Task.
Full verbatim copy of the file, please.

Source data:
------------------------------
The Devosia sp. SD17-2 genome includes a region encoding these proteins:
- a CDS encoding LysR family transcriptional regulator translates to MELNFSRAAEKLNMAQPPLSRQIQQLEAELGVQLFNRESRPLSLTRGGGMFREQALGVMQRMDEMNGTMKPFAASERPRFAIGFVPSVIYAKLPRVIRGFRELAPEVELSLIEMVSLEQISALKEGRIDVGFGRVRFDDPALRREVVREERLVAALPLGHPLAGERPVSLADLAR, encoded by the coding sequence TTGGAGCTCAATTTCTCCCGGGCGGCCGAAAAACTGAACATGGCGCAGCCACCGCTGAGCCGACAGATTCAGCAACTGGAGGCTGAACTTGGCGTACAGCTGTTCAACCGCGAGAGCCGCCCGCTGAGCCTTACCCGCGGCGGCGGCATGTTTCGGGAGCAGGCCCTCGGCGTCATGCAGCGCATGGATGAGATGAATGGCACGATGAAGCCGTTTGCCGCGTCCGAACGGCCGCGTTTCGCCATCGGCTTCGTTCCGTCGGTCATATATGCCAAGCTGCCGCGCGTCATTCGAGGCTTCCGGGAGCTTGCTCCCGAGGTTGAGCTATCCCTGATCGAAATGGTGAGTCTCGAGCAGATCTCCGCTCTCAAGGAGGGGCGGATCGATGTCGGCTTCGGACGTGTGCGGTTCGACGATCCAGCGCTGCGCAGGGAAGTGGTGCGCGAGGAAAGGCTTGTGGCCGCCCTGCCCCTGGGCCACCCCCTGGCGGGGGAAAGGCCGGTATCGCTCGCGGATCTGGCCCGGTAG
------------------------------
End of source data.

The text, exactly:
The Devosia sp. SD17-2 genome includes a region encoding these proteins:
- a CDS encoding LysR family transcriptional regulator translates to MELNFSRAAEKLNMAQPPLSRQIQQLEAELGVQLFNRESRPLSLTRGGGMFREQALGVMQRMDEMNGTMKPFAASERPRFAIGFVPSVIYAKLPRVIRGFRELAPEVELSLIEMVSLEQISALKEGRIDVGFGRVRFDDPALRREVVREERLVAALPLGHPLAGERPVSLADLAR, encoded by the coding sequence TTGGAGCTCAATTTCTCCCGGGCGGCCGAAAAACTGAACATGGCGCAGCCACCGCTGAGCCGACAGATTCAGCAACTGGAGGCTGAACTTGGCGTACAGCTGTTCAACCGCGAGAGCCGCCCGCTGAGCCTTACCCGCGGCGGCGGCATGTTTCGGGAGCAGGCCCTCGGCGTCATGCAGCGCATGGATGAGATGAATGGCACGATGAAGCCGTTTGCCGCGTCCGAACGGCCGCGTTTCGCCATCGGCTTCGTTCCGTCGGTCATATATGCCAAGCTGCCGCGCGTCATTCGAGGCTTCCGGGAGCTTGCTCCCGAGGTTGAGCTATCCCTGATCGAAATGGTGAGTCTCGAGCAGATCTCCGCTCTCAAGGAGGGGCGGATCGATGTCGGCTTCGGACGTGTGCGGTTCGACGATCCAGCGCTGCGCAGGGAAGTGGTGCGCGAGGAAAGGCTTGTGGCCGCCCTGCCCCTGGGCCACCCCCTGGCGGGGGAAAGGCCGGTATCGCTCGCGGATCTGGCCCGGTAG